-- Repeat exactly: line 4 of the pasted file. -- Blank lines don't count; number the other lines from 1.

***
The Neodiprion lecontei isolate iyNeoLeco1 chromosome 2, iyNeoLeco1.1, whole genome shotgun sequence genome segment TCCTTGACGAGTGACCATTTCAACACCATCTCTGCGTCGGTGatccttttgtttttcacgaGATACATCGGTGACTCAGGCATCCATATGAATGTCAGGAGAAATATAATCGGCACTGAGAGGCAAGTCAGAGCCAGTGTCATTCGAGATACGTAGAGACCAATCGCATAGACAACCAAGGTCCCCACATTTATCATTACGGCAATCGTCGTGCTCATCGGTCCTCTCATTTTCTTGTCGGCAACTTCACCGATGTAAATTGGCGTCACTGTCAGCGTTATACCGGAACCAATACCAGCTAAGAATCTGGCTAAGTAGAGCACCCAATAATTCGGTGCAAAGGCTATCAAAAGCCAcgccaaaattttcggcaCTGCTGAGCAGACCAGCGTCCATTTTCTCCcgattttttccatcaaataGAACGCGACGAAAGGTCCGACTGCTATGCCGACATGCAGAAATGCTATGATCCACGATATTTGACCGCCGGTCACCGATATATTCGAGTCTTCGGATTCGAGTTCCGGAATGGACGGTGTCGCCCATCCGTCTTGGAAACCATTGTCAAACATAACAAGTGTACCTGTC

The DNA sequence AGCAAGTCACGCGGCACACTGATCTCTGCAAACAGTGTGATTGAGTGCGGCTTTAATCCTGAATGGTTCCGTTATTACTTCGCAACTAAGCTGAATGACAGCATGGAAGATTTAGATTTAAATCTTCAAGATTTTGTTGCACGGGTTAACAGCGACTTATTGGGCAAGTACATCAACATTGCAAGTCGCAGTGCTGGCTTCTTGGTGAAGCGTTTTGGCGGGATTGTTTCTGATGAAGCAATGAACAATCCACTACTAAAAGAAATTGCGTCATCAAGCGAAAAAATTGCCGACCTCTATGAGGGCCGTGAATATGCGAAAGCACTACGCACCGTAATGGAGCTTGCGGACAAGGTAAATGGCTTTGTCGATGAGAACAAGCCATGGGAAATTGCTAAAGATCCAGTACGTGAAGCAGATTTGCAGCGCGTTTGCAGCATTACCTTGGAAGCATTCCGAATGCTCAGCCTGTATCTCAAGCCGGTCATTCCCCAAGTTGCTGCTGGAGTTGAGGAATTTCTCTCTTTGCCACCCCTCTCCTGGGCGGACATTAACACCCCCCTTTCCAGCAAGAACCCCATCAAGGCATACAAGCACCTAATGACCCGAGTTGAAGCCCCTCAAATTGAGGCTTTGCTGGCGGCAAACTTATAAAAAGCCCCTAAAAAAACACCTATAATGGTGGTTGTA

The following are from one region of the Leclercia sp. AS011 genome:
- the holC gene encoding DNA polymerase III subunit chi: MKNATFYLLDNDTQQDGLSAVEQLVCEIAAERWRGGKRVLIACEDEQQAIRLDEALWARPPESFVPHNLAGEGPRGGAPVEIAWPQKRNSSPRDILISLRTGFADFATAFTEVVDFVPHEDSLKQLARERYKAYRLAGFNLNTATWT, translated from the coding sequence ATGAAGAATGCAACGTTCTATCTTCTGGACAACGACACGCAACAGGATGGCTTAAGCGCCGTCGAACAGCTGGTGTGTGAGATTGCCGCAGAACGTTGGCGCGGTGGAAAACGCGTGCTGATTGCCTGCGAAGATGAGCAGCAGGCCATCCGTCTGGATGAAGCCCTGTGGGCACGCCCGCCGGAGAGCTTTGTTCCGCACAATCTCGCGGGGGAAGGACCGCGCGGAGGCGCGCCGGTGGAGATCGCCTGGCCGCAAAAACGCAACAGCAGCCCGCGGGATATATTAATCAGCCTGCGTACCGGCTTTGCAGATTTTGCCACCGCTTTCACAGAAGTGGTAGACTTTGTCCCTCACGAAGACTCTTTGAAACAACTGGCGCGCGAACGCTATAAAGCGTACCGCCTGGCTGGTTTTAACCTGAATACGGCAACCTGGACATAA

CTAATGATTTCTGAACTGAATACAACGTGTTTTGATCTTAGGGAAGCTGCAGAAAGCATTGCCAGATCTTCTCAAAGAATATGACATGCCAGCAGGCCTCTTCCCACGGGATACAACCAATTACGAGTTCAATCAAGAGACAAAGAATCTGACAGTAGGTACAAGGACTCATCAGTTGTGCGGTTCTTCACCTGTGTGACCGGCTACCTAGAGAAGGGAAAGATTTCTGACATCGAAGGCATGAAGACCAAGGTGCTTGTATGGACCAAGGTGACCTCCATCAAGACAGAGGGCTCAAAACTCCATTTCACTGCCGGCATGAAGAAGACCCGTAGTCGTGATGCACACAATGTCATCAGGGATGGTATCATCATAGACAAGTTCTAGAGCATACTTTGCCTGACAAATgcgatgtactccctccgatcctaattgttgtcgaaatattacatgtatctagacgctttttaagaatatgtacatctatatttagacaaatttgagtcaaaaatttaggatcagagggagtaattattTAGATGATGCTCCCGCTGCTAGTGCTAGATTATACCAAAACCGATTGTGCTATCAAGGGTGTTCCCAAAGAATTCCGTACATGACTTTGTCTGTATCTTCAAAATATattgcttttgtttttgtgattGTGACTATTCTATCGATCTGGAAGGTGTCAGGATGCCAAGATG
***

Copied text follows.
- the holC gene encoding DNA polymerase III subunit chi: MKNATFYLLDNDTQQDGLSAVEQLVCEIAAERWRGGKRVLIACEDEQQAIRLDEALWARPPESFVPHNLAGEGPRGGAPVEIAWPQKRNSSPRDILISLRTGFADFATAFTEVVDFVPHEDSLKQLARERYKAYRLAGFNLNTATWT, translated from the coding sequence ATGAAGAATGCAACGTTCTATCTTCTGGACAACGACACGCAACAGGATGGCTTAAGCGCCGTCGAACAGCTGGTGTGTGAGATTGCCGCAGAACGTTGGCGCGGTGGAAAACGCGTGCTGATTGCCTGCGAAGATGAGCAGCAGGCCATCCGTCTGGATGAAGCCCTGTGGGCACGCCCGCCGGAGAGCTTTGTTCCGCACAATCTCGCGGGGGAAGGACCGCGCGGAGGCGCGCCGGTGGAGATCGCCTGGCCGCAAAAACGCAACAGCAGCCCGCGGGATATATTAATCAGCCTGCGTACCGGCTTTGCAGATTTTGCCACCGCTTTCACAGAAGTGGTAGACTTTGTCCCTCACGAAGACTCTTTGAAACAACTGGCGCGCGAACGCTATAAAGCGTACCGCCTGGCTGGTTTTAACCTGAATACGGCAACCTGGACATAA